C. The Playback Issue
Both appellants argue that their rights under the Due Process Clause of the Fifth Amendment and the Confrontation Clause of the Sixth Amendment, as well as Federal Rule of Criminal Procedure 43, were violated when the district court chose to replay the recordings containing the conversations between Matos and Informant Irene for the jury without allowing appellants to be present and without allowing the recordings to be supplemented with relevant cross-examination. Background follows.
After the jury retired to deliberate, the district court received a note signed by two jurors asking to hear the recording “talking about El Viejo and el Grandote.” The note was accompanied by the CDs of the two taped conversations between Matos and Informant Irene that were admitted into evidence. However, both parties and the district court realized that there were no recordings admitted into evidence that explicitly referenced either “El Viejo” or “El Grandote.” The admitted recordings only depicted Matos talking about “connections” he had inside Loomis, but he never mentioned anyone specifically by name. The names “El Viejo” and “El Grandote” surfaced when Figueroa's counsel was cross-examining Informant Irene:
Q: Now, sir, and in this connection [Matos] told you it was El Grandotes, El Viejo; isn't that correct, sir?
A: He didn't say that to me here in this one.
Q: But, sir, through the different conversations that you had with [Matos], didn't he tell you that his connection inside Loomis Fargo was El Viejo, with El Grandotes?
A: He said that to me, but it doesn't appear in any of the recorded conversations.
Q: Did he in fact tell you that, sir?
The references to “El Viejo” and “El Grandote” were important to the defense, because appellants maintained that “El Viejo” and “El Grandote” were executive insiders of Loomis Fargo, and not regular truck operators like themselves. Therefore, when the note was received by the district judge, appellants argued that the jurors should be allowed to listen to the recordings of Matos' conversations with Informant Irene, but that the district court should issue an instruction clarifying that the references to “El Grandote” and “El Viejo” arose during the cross-examination of Irene. The government countered that the tapes should simply be replayed, and that no mention of the cross-examination should be made, arguing that the district judge should avoid commenting on the evidence.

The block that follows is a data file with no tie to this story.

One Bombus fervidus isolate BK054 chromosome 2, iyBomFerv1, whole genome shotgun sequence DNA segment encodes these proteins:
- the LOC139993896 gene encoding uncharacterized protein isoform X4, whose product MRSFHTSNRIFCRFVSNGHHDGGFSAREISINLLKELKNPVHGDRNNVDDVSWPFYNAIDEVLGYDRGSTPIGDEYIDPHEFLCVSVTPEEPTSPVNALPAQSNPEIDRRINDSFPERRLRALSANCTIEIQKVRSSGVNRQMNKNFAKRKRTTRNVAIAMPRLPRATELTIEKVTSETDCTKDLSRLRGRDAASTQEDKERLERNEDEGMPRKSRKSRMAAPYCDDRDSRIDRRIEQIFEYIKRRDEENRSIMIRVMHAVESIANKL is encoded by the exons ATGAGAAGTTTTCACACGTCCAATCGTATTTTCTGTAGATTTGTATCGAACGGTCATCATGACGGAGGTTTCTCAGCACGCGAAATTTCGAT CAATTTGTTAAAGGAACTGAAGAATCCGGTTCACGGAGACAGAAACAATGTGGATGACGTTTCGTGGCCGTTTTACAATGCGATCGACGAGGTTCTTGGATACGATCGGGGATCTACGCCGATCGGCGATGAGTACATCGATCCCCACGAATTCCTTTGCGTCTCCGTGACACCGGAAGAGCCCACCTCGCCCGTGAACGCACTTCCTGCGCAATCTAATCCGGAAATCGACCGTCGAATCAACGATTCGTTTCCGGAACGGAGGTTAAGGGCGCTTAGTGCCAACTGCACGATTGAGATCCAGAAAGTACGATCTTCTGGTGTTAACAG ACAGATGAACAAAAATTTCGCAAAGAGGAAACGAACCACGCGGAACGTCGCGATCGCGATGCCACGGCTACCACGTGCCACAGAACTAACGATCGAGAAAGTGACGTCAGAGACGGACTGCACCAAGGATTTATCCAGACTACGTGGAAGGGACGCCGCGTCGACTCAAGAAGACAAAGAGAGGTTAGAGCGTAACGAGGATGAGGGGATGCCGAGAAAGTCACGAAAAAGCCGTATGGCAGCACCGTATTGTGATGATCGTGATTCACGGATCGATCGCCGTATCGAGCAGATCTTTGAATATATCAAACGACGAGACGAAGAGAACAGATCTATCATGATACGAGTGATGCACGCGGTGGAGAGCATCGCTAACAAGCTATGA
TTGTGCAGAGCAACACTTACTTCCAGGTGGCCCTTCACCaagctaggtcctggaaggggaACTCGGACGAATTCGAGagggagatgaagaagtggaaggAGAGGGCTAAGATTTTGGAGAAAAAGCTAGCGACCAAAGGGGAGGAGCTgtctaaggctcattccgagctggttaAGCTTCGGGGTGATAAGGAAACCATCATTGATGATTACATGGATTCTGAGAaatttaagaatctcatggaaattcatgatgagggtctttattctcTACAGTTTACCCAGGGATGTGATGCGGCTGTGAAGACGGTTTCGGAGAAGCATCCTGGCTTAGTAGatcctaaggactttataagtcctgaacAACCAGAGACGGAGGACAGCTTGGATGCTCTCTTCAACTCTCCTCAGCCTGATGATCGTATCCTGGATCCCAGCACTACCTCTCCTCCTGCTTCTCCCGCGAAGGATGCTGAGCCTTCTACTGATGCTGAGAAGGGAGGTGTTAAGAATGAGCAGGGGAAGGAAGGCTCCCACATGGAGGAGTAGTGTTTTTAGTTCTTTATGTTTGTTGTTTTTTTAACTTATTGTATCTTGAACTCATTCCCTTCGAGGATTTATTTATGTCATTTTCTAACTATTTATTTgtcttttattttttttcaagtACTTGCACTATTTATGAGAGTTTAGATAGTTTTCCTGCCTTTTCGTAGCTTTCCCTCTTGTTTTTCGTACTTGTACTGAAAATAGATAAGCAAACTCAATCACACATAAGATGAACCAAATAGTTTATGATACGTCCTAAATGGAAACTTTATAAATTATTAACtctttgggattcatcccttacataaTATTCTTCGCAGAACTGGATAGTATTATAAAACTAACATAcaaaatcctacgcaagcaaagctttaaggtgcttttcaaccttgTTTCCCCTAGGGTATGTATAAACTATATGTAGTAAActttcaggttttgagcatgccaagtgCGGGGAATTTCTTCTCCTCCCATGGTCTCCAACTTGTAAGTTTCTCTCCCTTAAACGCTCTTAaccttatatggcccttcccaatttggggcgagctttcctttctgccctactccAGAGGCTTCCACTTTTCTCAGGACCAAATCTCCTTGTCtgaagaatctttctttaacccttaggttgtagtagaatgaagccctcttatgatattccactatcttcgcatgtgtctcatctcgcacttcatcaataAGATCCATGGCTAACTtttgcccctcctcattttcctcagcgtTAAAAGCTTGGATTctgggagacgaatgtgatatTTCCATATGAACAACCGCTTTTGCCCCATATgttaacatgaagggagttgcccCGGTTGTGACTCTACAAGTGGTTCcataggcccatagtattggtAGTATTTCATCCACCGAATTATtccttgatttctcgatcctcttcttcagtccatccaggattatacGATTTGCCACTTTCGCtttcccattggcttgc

The district judge called the jury in and asked them what exactly they wanted to hear. The foreperson stated: “We want to see the one that mentions what we wrote in the note.” When asked again whether they wanted “to listen to the two tapes, yes or no?” the foreperson answered “yes.” The district judge then decided to simply replay the recordings to the jury on the following day, noting that the jury would find out on their own that the recordings did not mention either “El Viejo” or “El Grandote.” Figueroa's attorney objected about “interfering with the jury's deliberation process” because the “connection versus el Grandioto [sic]” was “a very different thing.” The district court stated that the jury's note was unclear, but the fact that they accompanied it with both tapes showed that they wanted those recordings to be replayed. The government also requested that the tapes be replayed to the jury in the jury room, but the district judge stated that the “preferred method” for playbacks was in open court under the judge's supervision and with both parties and their attorneys present. The district judge, however, pointed out that he would not be available on the following day, and that another judge who would be substituting for him would have the final word on the matter.
On the following day, the substitute judge stated that the original district judge had reconsidered his position, and that now the tapes were to be replayed to the jury by a technician in the jury room with no one else but the jurors present. The appellants restated their objections, which the substitute judge denied. After playing the tapes, the technician was questioned on the record, but not under oath. He explained what he had done, and stated that both he and the jury had followed the court's instructions. The defendants renewed their objections, to no avail. Shortly thereafter, the jury returned to the courtroom and issued guilty verdicts as to both appellants.
Appellants now renew their objections before this court. We review their constitutional claims de novo. United States v. Brown, 669 F.3d 10, 19 (1st Cir.2012). We have also held that the decision on whether to reread testimony during jury deliberations “rests in the presider's sound discretion.” United States v. Akitoye, 923 F.2d 221, 226 (1st Cir.1991).